I once lived near a Chinese take-out restaurant that wasn’t great but could feed a family of six for cheap, and another, fancier joint that cost twice as much. Siu Asian Express at first appeared to be more like the former, but the food was way above par. The seating was comfortable, the decor pleasant, and the service attentive.
An order of fried wontons stuffed with ground pork and shrimp ($1 for five pieces) was hot and crispy, served with a housemade sweet and sour sauce that was darker and richer than the fluorescent goop so many places serve. Cups of hot and sour, and egg flower soup ($1.99 each) were so piping hot I actually scalded the roof of my mouth in my haste to taste them—totally worth it. The spicy sour concoction had a silky mouth feel, tons of veggies and plenty of kick. The egg, tofu and mushroom combination was delicate, with a notable essence of chicken completing the cup.
We chose to sample one item from each section of the menu, starting with Shang Hai bok choy sauteed in fresh chopped garlic ($7.99). The baby cabbages were cooked just right, with enough garlic to ward off a platoon of vampires.
All of the stir-fried meats possessed the unique tenderness that results from “velveting,” a process of marinating thin slices of meat in a mixture of liquid, salt and cornstarch and sauteeing them twice with expert timing. This chef has that process down pat. Speaking of, Chef Da’s special chicken with yellow onion and fried shallot hoisin sauce ($8.50) is a must-order item. The sauce has a lot going on, though ginger and garlicky shallot are the most prominent flavors. There may even be a bit of Chinese five spice; it was just about as complex and delicious a sauce as you’ll find. Hats off to the chef.
Continuing on, a plate of Mongolian beef with onion, mushroom and spicy hoisin sauce ($9.50) held its own on flavor and texture ($9.50). The heat was of the sneaky sort. The salty and sweet principal notes are familiar and comforting, then your tongue says, “Wait a minute … wow!” The sliced mushrooms added a lot of earthy goodness to the dish, and there were plenty of ’em.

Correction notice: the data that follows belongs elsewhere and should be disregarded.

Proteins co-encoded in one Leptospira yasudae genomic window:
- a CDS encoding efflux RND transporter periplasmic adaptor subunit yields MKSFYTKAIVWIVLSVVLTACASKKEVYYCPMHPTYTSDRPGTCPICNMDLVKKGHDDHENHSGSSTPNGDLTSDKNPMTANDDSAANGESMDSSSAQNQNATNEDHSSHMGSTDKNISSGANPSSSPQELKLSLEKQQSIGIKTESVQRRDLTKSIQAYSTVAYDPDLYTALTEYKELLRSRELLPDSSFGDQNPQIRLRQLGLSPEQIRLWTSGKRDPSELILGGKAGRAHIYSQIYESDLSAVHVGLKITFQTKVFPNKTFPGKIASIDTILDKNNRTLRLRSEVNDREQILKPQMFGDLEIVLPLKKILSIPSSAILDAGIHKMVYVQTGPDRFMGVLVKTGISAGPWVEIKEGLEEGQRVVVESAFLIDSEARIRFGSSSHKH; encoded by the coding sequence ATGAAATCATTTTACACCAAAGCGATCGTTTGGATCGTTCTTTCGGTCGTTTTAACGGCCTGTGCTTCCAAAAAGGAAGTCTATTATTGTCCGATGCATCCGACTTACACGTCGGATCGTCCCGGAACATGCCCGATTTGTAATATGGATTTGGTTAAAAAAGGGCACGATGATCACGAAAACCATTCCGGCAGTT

There was nothing sneaky about the lightly battered kung pao shrimp, with celery, water chestnut, carrot and peanut ($10.50). The veggies had plenty of crunch; the shrimp was tender, and the spicy, fiery sauce was a knockout. I’ve long been a fan of kung pao chicken and beef, but this shellfish rendition might be the best Sichuan dish I’ve tasted. It was so damn good.
The one meat dish that might not have been marinated was Peking pork chop ($9.99). It featured a breaded and fried chop that had been cut into smaller bone-in bites and tossed in house plum sauce with sauteed onion and bell pepper. The meat was noticeably firmer than the others sampled, which offered a nice contrast. Nibbling around the bone wasn’t an issue. The fresh ginger in this dish was noticeable, and the veggies were excellent.
We rounded things out with a combo chow mein ($8.50), including chicken, beef, pork, shrimp, bean sprout, bell pepper, scallion and a sauce that was a bit understated but perfectly fine. The noodles were neither starchy nor greasy, and all the ingredients were fresh and tender. We left knowing exactly where to head the next time we’ve got a craving for Chinese food.